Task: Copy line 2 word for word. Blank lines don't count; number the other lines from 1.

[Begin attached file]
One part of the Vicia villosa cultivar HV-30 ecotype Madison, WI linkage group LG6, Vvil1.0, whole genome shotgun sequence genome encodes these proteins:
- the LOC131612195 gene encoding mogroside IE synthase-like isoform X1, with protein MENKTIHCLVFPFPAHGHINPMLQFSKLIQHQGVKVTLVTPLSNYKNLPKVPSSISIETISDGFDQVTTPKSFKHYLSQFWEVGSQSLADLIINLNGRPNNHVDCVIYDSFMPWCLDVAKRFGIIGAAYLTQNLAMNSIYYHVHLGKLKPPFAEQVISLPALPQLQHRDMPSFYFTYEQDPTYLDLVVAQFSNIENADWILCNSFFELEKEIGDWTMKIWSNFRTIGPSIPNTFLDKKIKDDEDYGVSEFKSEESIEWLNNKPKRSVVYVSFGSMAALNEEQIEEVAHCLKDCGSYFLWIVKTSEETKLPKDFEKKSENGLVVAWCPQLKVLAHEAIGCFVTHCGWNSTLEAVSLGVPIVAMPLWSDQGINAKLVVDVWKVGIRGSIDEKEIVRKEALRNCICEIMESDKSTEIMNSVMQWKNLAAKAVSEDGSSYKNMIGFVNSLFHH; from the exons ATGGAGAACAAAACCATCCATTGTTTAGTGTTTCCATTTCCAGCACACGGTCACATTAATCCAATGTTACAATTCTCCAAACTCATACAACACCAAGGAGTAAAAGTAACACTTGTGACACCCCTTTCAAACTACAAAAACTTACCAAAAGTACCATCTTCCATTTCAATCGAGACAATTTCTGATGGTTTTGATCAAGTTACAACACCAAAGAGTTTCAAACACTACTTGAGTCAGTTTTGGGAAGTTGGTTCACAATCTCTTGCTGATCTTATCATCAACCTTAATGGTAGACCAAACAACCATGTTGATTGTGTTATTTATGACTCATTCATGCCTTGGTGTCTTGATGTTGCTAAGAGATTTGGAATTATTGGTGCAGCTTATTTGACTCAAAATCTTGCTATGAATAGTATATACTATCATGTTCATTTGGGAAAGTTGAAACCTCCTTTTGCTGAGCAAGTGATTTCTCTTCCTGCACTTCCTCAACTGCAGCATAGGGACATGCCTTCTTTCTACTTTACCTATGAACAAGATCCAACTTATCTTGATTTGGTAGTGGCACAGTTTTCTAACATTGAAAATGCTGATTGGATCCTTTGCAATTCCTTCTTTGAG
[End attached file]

- the LOC131612195 gene encoding mogroside IE synthase-like isoform X1, with protein MENKTIHCLVFPFPAHGHINPMLQFSKLIQHQGVKVTLVTPLSNYKNLPKVPSSISIETISDGFDQVTTPKSFKHYLSQFWEVGSQSLADLIINLNGRPNNHVDCVIYDSFMPWCLDVAKRFGIIGAAYLTQNLAMNSIYYHVHLGKLKPPFAEQVISLPALPQLQHRDMPSFYFTYEQDPTYLDLVVAQFSNIENADWILCNSFFELEKEIGDWTMKIWSNFRTIGPSIPNTFLDKKIKDDEDYGVSEFKSEESIEWLNNKPKRSVVYVSFGSMAALNEEQIEEVAHCLKDCGSYFLWIVKTSEETKLPKDFEKKSENGLVVAWCPQLKVLAHEAIGCFVTHCGWNSTLEAVSLGVPIVAMPLWSDQGINAKLVVDVWKVGIRGSIDEKEIVRKEALRNCICEIMESDKSTEIMNSVMQWKNLAAKAVSEDGSSYKNMIGFVNSLFHH; from the exons ATGGAGAACAAAACCATCCATTGTTTAGTGTTTCCATTTCCAGCACACGGTCACATTAATCCAATGTTACAATTCTCCAAACTCATACAACACCAAGGAGTAAAAGTAACACTTGTGACACCCCTTTCAAACTACAAAAACTTACCAAAAGTACCATCTTCCATTTCAATCGAGACAATTTCTGATGGTTTTGATCAAGTTACAACACCAAAGAGTTTCAAACACTACTTGAGTCAGTTTTGGGAAGTTGGTTCACAATCTCTTGCTGATCTTATCATCAACCTTAATGGTAGACCAAACAACCATGTTGATTGTGTTATTTATGACTCATTCATGCCTTGGTGTCTTGATGTTGCTAAGAGATTTGGAATTATTGGTGCAGCTTATTTGACTCAAAATCTTGCTATGAATAGTATATACTATCATGTTCATTTGGGAAAGTTGAAACCTCCTTTTGCTGAGCAAGTGATTTCTCTTCCTGCACTTCCTCAACTGCAGCATAGGGACATGCCTTCTTTCTACTTTACCTATGAACAAGATCCAACTTATCTTGATTTGGTAGTGGCACAGTTTTCTAACATTGAAAATGCTGATTGGATCCTTTGCAATTCCTTCTTTGAG